To say the commercial real estate (CRE) sector has come under strain during the pandemic would be an understatement.
First and foremost, the spread of the Covid-19 virus has forced offices, retail outlets and hospitality venues to close for long periods since the start of 2020, with many companies terminating their contracts with commercial landlords in this time.
It is unsurprising, then, that there were £8.9bn of sales recorded across retail development sites, stores and offices in London last year, which was down 30 per cent on 2019.
The wider CRE has bounced back well in 2021. Savills reports that £10.5bn was invested into UK commercial property in Q1 2021, which was 112 per cent and 14 per cent above the total turnover recorded in Q2 2020 and Q3 2020, respectively.
More generally, though, the pandemic has accelerated the movement towards flexible working. Already in 2019 as many as 70 per cent of UK employees felt that flexible working made a job more attractive, while 30 per cent said they would prefer flexible working to a pay rise. Many businesses were already alert to the importance and value of flexibility – be it the time or location of work – in attracting and retaining talent, as well as enhancing productivity.
The pandemic has catalysed this trend. A survey of UK businesses carried out by CBI Economics in July 2021 found that 93 per cent of businesses plan to adopt hybrid working models in the future. Only 5 per cent expect to work entirely from an office.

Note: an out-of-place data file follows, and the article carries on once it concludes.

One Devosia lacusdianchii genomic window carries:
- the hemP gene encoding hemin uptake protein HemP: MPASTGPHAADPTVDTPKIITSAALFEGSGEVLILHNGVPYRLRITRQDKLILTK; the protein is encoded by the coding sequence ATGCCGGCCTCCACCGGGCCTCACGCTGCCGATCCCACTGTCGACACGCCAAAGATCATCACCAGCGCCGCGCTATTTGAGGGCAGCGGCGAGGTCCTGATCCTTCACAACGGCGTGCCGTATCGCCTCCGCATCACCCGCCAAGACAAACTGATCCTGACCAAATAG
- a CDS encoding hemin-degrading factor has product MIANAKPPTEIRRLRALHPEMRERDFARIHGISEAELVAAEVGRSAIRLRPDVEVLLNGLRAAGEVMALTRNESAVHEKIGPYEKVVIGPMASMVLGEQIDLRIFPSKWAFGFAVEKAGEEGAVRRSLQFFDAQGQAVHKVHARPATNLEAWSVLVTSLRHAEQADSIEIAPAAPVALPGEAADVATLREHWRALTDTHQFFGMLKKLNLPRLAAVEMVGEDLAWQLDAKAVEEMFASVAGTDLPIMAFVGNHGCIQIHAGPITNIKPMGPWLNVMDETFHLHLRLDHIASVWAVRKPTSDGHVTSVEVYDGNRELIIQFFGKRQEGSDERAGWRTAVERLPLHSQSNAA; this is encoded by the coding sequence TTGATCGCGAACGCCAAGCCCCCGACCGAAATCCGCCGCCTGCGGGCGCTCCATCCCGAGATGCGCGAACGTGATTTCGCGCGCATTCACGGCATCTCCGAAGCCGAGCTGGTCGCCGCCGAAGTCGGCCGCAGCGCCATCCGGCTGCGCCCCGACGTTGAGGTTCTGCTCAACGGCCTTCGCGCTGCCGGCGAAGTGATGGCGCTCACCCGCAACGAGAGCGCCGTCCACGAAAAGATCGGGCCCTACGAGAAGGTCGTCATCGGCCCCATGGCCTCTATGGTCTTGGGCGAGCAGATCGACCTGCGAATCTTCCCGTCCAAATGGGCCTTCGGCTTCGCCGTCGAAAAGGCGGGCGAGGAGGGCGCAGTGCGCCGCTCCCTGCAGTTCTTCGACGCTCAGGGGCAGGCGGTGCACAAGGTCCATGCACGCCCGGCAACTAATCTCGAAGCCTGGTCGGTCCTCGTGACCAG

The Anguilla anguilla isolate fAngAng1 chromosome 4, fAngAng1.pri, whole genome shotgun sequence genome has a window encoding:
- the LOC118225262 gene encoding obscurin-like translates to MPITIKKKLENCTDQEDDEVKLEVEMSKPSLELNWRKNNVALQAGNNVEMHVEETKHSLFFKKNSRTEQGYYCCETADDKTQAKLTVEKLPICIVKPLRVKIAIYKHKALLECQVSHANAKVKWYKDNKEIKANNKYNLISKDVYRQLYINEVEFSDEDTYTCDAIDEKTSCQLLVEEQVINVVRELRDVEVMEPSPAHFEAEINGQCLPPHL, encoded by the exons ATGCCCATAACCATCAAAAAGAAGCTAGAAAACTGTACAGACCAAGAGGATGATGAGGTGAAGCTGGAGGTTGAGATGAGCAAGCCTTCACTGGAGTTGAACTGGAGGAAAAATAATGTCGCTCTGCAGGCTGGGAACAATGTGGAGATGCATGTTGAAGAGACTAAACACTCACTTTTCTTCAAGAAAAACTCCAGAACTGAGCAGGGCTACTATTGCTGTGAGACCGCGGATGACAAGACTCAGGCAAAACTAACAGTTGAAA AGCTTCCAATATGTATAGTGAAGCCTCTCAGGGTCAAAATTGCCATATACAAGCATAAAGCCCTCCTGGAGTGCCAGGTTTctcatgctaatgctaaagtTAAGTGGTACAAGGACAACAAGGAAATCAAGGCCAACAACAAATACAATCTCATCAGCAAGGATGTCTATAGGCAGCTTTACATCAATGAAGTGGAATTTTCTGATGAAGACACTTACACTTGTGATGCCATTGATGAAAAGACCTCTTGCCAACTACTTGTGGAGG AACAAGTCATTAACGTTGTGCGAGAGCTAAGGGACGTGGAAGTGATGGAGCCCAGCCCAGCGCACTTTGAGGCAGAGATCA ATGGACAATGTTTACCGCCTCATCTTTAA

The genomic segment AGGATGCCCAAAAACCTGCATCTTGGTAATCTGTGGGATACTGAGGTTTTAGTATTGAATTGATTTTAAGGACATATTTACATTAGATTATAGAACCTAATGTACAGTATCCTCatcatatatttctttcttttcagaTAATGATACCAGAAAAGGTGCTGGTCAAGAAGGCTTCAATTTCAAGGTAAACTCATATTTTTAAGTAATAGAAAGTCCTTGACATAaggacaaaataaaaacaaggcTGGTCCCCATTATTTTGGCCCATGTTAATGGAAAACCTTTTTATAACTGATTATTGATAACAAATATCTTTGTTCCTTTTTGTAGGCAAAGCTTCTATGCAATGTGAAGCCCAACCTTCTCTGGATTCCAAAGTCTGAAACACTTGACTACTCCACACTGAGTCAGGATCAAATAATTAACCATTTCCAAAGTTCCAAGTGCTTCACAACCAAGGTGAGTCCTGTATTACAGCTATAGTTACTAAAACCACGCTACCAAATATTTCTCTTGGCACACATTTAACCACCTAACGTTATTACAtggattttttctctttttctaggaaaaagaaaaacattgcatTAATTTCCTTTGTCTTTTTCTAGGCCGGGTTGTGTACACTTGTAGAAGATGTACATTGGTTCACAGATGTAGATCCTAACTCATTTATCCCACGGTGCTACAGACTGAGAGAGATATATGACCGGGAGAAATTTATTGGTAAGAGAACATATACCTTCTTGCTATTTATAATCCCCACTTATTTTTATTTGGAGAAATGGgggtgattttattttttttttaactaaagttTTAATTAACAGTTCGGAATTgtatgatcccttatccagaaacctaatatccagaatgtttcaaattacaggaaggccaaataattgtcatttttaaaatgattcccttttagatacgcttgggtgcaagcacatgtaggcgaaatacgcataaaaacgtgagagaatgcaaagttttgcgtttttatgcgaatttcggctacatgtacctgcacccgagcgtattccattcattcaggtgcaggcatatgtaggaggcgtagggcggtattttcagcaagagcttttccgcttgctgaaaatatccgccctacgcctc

Here we see perhaps the most significant and, one would expect, lasting change from the pandemic. It begs the question: how will the CRE industry evolve in the coming years, and what can commercial landlords do to keep pace with this change?
The outlook for the CRE industry
It is important to consider just how rapid the transformation of the CRE sector has been. After all, the first office lease transactions on record were signed in London in the 18th century. For around 300 years, very little changed. Organisations would sign leases for a dedicated workspace, agreeing the length of the tenancy and rental fees.
From around 2010, this system began to change. Supported by the proliferation of business technology, companies began to consider new ways of working. And sure enough, flexible workspace operators such as WeWork started bringing out new offerings based on two core fundamentals: flexible size and flexible commitments. As noted, in the past two years, flexible working – built around a hybrid model of remote and office working – has become firmly established as the new normal.
This trend will not be reversed. Looking ahead, the CRE sector – or specifically office buildings – will change radically in line with businesses’ new ways of working. And commercial landlords must take note.
The design, build, functionality, management and marketability of a commercial building will be driven by the demand for flexible working. This will mean workspaces that are less focused on having desks for all employees within an organisation, but more on collaborative spaces and an enhanced experience for tenants.